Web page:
Multiple Sclerosis (MS) is a chronic disease of the central nervous system which strikes without warning. Multiple Sclerosis can present with virtually any symptom, but typically blindness in one eye (optic neuritis), focal numbness, and focal weakness are the most common presenting symptoms. The term "focal" referrs to part of the body. Because it tends to strike people during their prime work years, it is a major cause of neurological disability costs to the United States.
The cause of MS is not clearly identified. What is known about MS is that women are affected more than men and caucasians more than other races. Interestingly, the chance of developing MS is dependent upon how far away from the equator one is born and raised for the first fifteen years of life. The further the distance, the higher the incidence of MS. The disease is felt to be principally autoimmune, meaning the body's immune system attacks itself. The latest theory for relapsing forms of MS is that the body is initially attacked by an infection which triggers T-cells to fight this infection. Unfortunately, some of these T-cells are also capable of attacking the central nervous system myelin and this mistaken attack is the principal cause of MS. Viruses implicated as this potential trigger include Epstien Barr Virus (EBV) and Human Herpes Virus - 6 (HHV-6).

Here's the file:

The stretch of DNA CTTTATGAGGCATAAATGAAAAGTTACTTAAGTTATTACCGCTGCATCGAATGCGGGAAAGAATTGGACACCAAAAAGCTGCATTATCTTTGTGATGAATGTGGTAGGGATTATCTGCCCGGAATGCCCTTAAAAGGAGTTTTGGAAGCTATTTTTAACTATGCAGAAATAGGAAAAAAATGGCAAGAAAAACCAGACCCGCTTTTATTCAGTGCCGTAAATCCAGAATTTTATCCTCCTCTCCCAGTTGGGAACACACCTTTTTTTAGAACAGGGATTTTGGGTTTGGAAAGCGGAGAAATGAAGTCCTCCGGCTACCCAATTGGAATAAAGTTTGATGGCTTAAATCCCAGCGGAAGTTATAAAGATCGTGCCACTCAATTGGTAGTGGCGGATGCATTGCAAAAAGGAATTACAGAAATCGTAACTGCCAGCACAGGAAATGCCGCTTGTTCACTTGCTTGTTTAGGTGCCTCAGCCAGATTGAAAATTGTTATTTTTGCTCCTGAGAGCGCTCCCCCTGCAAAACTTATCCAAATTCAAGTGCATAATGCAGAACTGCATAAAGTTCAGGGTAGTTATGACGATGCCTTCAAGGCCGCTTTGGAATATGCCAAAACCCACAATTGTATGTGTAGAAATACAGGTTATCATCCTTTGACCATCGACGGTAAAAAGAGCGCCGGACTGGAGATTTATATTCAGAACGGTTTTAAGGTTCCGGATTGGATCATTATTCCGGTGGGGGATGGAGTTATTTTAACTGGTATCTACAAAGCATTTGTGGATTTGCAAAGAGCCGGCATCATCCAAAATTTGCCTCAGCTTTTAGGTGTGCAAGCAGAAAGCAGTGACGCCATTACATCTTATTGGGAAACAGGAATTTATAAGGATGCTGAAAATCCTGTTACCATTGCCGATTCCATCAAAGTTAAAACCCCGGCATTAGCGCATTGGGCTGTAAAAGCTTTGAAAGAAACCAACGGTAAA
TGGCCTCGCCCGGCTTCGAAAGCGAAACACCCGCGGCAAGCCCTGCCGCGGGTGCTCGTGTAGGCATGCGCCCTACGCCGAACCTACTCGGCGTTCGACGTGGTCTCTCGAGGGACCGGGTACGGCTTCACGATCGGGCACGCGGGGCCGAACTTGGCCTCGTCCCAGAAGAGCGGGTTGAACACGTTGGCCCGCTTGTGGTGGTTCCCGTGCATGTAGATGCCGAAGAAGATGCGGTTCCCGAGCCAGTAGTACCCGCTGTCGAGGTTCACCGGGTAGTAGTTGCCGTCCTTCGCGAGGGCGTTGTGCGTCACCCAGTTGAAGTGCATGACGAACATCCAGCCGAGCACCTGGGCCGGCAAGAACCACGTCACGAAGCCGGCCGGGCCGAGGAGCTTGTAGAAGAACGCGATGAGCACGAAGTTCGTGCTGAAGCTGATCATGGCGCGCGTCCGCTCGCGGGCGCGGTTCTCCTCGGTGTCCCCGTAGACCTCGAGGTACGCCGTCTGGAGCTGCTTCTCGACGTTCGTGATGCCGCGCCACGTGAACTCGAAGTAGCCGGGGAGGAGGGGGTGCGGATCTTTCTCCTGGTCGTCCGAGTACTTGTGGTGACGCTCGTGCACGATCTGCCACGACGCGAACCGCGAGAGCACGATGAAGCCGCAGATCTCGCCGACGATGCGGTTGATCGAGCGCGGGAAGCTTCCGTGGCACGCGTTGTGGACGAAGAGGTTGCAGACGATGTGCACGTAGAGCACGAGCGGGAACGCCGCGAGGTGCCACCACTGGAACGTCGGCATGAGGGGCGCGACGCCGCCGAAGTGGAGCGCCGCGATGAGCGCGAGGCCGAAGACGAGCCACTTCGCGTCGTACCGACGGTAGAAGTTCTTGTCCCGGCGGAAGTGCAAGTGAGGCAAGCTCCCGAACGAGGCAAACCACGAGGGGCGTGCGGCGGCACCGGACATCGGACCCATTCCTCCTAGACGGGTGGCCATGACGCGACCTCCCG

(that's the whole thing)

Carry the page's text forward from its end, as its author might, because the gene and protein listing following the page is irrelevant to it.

The pages on this website covers the practical aspects of how neurologists make the diagnosis of multiple sclerosis, how acute attacks are treated, and what can be done to prevent further attacks and deterioration of the patients' clinical condition. Dr. Loftus is the principal investigator for a novel approach to treating relapsing forms of MS with a therapy known as T-cell vaccination or Tovaxin.